Many electrons have been spilled inveigling whether or not the dangers to our beloved children are unprecedented in this generation. Surely, some stumbling forward progress has been achieved. Half a century ago dial-up modems were the rage and hip replacements were science fiction. “When I was a kid” medicine, communication, and race relations sucked even worse than now. But safely was less of a concern. My parents felt confident that, on a given day, I would return home from school with my internal organs intact. There were fewer fences and police officers on campus. My teachers had no plans in place for an “active shooter.” At my high school 40-something years ago, there had never been an active shooter. Like “refrigerator,” “airplane,” and “Internet porn,” the words “active shooter” did not exist. This year alone there have already been any number of “active shooters.” We are so not in Kansas anymore. The world has changed. In many ways the world has changed in the direction of “bad,” “worse,” and “yuk.”
Marijuana has also changed. In my lifetime, marijuana has evolved in unpredictable, unprecedented, and unfortunate ways. Forty years ago when my roommate’s cousin’s sister-in-law‘s older brother smoked pot, he knew what to expect. Marijuana was maybe 2% THC; marijuana was grown on a hippy’s farm in Wisconsin; marijuana was bought and sold by inept college students with little business sense and less evil intent. True, marijuana was illegal. Being caught with an ounce of marijuana in Madison, Wisconsin in 1977 resulted in a ten dollar fine. An overtime parking ticket was eight dollars.
Much of the marijuana that children are smoking today contains 20% THC. Unless the pot is genetically modified in which case the levels of the active ingredient can top 70%, exponentially more potent. Marijuana bought on the street today can be laced with unknown and unwanted contaminants. My buddy who works with the DEA reports marijuana mixed with opium, PCP, horse tranquilizers, and other bizarre substances. One of my 15-year-old clients who swears he has done no drugs other than pot tested positive for methadone. Methadone! Woo. Methadone is bad for 15-year-olds.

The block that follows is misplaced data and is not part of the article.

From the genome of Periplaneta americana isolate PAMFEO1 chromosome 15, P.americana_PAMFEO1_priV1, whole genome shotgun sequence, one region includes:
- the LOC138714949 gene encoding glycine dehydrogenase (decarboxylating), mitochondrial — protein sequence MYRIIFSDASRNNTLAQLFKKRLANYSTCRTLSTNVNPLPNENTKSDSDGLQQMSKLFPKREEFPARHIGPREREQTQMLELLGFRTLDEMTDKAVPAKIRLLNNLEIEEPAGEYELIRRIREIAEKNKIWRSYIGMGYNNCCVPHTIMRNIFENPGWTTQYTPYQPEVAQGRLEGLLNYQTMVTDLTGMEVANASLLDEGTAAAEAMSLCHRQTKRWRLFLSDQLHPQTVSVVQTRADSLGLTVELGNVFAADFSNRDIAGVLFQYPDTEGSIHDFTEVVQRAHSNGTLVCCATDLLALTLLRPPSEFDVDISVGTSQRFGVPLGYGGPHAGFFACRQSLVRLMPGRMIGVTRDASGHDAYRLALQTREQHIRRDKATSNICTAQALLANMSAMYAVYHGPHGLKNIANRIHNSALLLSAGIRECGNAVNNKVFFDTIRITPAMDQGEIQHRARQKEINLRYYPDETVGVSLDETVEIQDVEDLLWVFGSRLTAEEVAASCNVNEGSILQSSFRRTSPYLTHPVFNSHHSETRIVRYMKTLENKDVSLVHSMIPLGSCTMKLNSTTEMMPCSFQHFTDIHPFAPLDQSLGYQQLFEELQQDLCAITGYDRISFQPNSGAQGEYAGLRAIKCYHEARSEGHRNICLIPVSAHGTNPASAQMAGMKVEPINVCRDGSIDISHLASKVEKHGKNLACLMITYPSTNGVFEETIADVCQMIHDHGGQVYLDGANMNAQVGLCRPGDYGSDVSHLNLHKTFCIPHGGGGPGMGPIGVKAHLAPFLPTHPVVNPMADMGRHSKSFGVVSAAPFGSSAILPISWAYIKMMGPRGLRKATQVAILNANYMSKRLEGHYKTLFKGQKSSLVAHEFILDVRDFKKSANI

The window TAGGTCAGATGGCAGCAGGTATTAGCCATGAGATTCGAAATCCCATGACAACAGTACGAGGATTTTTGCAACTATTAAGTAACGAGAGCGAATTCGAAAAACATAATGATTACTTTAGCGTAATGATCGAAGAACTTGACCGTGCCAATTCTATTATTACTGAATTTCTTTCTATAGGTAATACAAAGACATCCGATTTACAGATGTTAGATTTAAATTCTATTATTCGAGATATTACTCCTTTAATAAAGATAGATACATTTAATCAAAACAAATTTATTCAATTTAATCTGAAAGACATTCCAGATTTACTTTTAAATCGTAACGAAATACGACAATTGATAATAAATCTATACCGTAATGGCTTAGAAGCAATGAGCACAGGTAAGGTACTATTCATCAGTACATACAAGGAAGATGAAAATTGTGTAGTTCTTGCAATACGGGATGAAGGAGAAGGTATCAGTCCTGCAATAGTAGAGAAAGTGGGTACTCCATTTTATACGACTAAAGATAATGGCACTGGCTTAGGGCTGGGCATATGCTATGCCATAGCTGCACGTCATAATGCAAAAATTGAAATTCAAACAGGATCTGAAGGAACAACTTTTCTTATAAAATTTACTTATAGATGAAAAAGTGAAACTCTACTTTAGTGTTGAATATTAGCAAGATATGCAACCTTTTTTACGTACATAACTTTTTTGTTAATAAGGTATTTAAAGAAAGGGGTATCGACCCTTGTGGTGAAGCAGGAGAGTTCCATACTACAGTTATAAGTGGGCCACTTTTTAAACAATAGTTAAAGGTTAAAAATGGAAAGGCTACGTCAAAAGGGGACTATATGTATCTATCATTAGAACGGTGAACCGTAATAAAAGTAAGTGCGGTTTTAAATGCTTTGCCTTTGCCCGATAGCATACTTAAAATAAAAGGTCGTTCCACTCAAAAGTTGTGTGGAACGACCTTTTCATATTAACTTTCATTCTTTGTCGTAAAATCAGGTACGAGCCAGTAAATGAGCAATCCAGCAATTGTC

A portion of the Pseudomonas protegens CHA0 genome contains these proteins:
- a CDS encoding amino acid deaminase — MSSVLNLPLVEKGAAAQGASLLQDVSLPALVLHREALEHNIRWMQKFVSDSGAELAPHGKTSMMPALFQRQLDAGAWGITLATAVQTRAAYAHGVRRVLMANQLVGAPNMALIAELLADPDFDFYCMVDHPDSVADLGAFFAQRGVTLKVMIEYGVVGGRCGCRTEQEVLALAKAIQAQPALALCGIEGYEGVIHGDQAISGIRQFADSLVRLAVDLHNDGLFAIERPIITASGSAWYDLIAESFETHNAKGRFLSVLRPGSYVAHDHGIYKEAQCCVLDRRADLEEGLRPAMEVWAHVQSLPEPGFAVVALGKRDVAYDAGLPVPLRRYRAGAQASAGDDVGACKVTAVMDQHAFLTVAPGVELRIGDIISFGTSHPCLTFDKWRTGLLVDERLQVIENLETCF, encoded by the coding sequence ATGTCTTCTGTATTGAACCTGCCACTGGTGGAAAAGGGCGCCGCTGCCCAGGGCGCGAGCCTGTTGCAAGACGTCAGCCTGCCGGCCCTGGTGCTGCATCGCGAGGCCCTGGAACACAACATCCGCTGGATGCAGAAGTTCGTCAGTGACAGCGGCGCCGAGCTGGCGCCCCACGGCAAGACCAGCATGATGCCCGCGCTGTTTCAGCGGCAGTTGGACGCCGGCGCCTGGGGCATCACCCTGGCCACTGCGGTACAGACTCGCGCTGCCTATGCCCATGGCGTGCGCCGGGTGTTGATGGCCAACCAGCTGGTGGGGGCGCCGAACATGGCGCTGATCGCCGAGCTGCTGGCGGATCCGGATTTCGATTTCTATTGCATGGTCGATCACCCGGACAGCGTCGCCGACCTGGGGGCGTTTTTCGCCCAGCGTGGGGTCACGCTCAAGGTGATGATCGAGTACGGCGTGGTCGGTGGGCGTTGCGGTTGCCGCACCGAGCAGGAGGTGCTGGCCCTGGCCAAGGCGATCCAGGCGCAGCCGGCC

Whether or not pot should be legal is a subject for another time and a smarter author. Would legalizing pot raise money for highways, schools, and hospitals? Would legalizing pot result in more traffic fatalities? Would legalized marijuana reduce crime? Would legalized marijuana increase usage? Reasonable people can disagree. But whether or not your adolescent children should be smoking pot is a simple straightforward conversation. How to communicate your determination that your children not smoke pot is staggeringly important.
In The Right Stuff, Tom Wolfe describes an F-15 pilot during an arial battle. The pilot is paying strict attention to his instruments, focusing on keeping the jet in the air at 1700 miles per hour. He is attending to pitch, roll, and yaw. He is concentrating on firing 9 mm machine gun bullets. He is attuned to the ever-changing positions of enemy planes in front of him and enemy planes behind him. He is aware of the location of the other jets in his squadron. All this information is in three-dimensions and in real time. In short, his brain is processing an overwhelming amount of intel. As a result of the cognitive overload, he does not hear his copilot screaming about incoming missiles. The flight recording is clear. The copilot is repeatedly shouting, “missiles! Six o’clock! Evasive action!” The pilot does not hear. He has too much going on, too many other stimuli, too much else to think about, too much else to do. The pilot is hightly trained and highly motivated. He is the the best of the best. But his brain is full. He cannot process any more info.
Could your child’s brain be similarly overloaded? Could the messages “do your homework,” “clean your room,” “avoid active shooters” be crowding out the other overwhelmingly cogent message you wish to convey? Could “don’t smoke pot” be getting lost just as “incoming missiles” went unheard and unprocessed by the highly trained F-15 pilot?
No one ever died from a C in algebra. The same cannot be said about pot laced with MDMA. Whether or not marijuana in 2018 is contaminated with the blood of an honest South American police officer and the tears of his widow is beyond this poor author’s limited insight. But I can make a recommendation: There is one memo your kids must not miss. The one unequivocal, non-negotiable message is “no pot.” Nothing else matters nearly as much. By limiting and prioritizing other messages, loving parents increase the likelihood that the most cogent message gets through.